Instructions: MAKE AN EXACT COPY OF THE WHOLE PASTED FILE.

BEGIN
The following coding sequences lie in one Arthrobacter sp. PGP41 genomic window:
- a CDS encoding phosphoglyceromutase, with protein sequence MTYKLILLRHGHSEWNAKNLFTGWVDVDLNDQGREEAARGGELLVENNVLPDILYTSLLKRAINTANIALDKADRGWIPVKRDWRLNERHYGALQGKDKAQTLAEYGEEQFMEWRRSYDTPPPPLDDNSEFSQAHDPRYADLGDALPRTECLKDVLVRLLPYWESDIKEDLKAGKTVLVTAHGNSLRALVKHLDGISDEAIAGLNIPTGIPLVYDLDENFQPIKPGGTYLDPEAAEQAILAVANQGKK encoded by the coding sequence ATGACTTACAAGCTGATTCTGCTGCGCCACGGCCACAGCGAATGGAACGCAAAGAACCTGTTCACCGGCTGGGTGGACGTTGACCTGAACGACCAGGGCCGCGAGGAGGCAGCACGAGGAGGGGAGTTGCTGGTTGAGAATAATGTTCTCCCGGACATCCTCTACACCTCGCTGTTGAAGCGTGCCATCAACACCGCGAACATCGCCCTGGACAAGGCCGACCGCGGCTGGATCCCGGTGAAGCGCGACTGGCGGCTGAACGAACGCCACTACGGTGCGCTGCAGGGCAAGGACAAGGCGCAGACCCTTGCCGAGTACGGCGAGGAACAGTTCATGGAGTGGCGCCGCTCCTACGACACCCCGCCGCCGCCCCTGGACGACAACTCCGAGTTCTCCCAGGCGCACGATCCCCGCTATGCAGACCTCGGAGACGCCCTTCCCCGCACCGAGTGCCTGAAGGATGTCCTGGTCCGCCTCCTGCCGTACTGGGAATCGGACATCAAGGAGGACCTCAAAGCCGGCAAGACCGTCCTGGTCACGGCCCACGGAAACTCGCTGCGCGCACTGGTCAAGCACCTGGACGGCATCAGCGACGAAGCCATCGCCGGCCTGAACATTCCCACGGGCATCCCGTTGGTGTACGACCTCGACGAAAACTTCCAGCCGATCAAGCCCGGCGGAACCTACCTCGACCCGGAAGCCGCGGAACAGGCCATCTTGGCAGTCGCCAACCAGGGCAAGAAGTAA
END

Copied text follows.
The following coding sequences lie in one Arthrobacter sp. PGP41 genomic window:
- a CDS encoding phosphoglyceromutase, with protein sequence MTYKLILLRHGHSEWNAKNLFTGWVDVDLNDQGREEAARGGELLVENNVLPDILYTSLLKRAINTANIALDKADRGWIPVKRDWRLNERHYGALQGKDKAQTLAEYGEEQFMEWRRSYDTPPPPLDDNSEFSQAHDPRYADLGDALPRTECLKDVLVRLLPYWESDIKEDLKAGKTVLVTAHGNSLRALVKHLDGISDEAIAGLNIPTGIPLVYDLDENFQPIKPGGTYLDPEAAEQAILAVANQGKK encoded by the coding sequence ATGACTTACAAGCTGATTCTGCTGCGCCACGGCCACAGCGAATGGAACGCAAAGAACCTGTTCACCGGCTGGGTGGACGTTGACCTGAACGACCAGGGCCGCGAGGAGGCAGCACGAGGAGGGGAGTTGCTGGTTGAGAATAATGTTCTCCCGGACATCCTCTACACCTCGCTGTTGAAGCGTGCCATCAACACCGCGAACATCGCCCTGGACAAGGCCGACCGCGGCTGGATCCCGGTGAAGCGCGACTGGCGGCTGAACGAACGCCACTACGGTGCGCTGCAGGGCAAGGACAAGGCGCAGACCCTTGCCGAGTACGGCGAGGAACAGTTCATGGAGTGGCGCCGCTCCTACGACACCCCGCCGCCGCCCCTGGACGACAACTCCGAGTTCTCCCAGGCGCACGATCCCCGCTATGCAGACCTCGGAGACGCCCTTCCCCGCACCGAGTGCCTGAAGGATGTCCTGGTCCGCCTCCTGCCGTACTGGGAATCGGACATCAAGGAGGACCTCAAAGCCGGCAAGACCGTCCTGGTCACGGCCCACGGAAACTCGCTGCGCGCACTGGTCAAGCACCTGGACGGCATCAGCGACGAAGCCATCGCCGGCCTGAACATTCCCACGGGCATCCCGTTGGTGTACGACCTCGACGAAAACTTCCAGCCGATCAAGCCCGGCGGAACCTACCTCGACCCGGAAGCCGCGGAACAGGCCATCTTGGCAGTCGCCAACCAGGGCAAGAAGTAA